An 18-year-old Indigenous footy player from regional Victoria looks set to be the AFL’s top draft pick at next week’s 2020 draft.

Jamarra Ugle-Hagan would be the first Indigenous player since Des Headland in 1998 to take the top spot.

He’s been compared to legend of the game Lance ‘Buddy’ Franklin and came up through the Western Bulldogs’ Next Generation Academy (NGA).

Though the Adelaide Crows get the first draft pick this year, on-lookers are expecting the Bulldogs to use their NGA priority access to keep Ugle-Hagan in the family.

Despite the rumours, Ugle-Hagan said nothing has been confirmed with the club.

“They haven’t actually given me much yet,” Ugle-Hagan said.

“Obviously I’ll speak to them soon, hopefully.”

Western Bulldogs General Manager of List and Recruiting Sam Power said Ugle-Hagan has been involved in personal and skill development for a number of years.

“Jamarra is an impressive young man and an exciting football prospect,” he said.

Power said through the Bulldogs’ NGA, Ugle-Hagan has already had access to training with the club’s senior group and spent time with older players such as Josh Dunkley and captain Marcus Bontempelli.

The NGA is a joint initiative between the AFL and clubs to provide development opportunities for up-and-coming Indigenous and multicultural players.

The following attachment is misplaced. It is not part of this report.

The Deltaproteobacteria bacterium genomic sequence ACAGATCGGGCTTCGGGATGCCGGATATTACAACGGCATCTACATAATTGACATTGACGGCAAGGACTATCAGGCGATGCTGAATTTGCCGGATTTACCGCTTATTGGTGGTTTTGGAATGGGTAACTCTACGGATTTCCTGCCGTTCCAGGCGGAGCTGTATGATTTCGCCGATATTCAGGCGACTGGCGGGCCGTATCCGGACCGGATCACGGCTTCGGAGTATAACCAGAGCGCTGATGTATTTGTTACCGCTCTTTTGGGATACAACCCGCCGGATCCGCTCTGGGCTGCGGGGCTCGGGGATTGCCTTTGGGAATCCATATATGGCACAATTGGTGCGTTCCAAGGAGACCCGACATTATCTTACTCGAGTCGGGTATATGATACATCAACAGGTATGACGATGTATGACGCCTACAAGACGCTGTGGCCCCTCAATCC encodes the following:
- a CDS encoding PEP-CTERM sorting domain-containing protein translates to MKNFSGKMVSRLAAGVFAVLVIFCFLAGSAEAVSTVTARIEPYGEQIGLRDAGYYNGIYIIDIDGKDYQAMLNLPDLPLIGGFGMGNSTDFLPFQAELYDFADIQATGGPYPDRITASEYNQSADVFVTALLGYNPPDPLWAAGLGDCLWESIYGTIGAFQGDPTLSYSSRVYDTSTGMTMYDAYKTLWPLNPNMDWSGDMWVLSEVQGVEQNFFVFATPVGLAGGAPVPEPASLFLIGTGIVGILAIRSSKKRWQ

Ugle-Hagan grew up on the Framlingham Aboriginal Reserve, near the coastal town of Warrnambool, three hours’ drive southwest of Melbourne.

He said his experience at the NGA helped him further his skills greatly.

“It’s been a great opportunity to get that experience, and have the Bulldogs to, not fall back on, but have them at your back and pushing you to be the best,” he said.

Noongar/Yamatji man and former Fremantle Docker Des Headland said the position was a special achievement for the young player.

“The rumour is that he’ll get number one, it’s fantastic. In 1998 I took number one; this is going to be a great opportunity for him.”

Headland, who also heads up the Indigenous Players Alliance, said it wasn’t until he finished his football career that he realised the privilege of the position.

“I’ve been 10 years retired now, and you look back and you go, it’s pretty special being number one draft pick; to be the first player to be picked out in your year and your area. It’s fantastic, so good luck to him,” he said.

Headland said the NGA creates great opportunities for young players.

“It gives kids opportunities that they may not have had previously to get in the AFL, but it also trains them and teaches them,” he said.

“[Mentoring players] get to build that rapport with individuals from 14-15 years of age and train them and guide them over a period of years until they’re old enough to put their name on the draft.”

Ugle-Hagan said though he dreamed of being a footballer, making a difference and showing others what is possible was just as important.

“AFL footy was a dream because as a young kid, you want to play it, but the other dream is obviously making younger Indigenous boys look up to me,” he said.

By Sarah Smit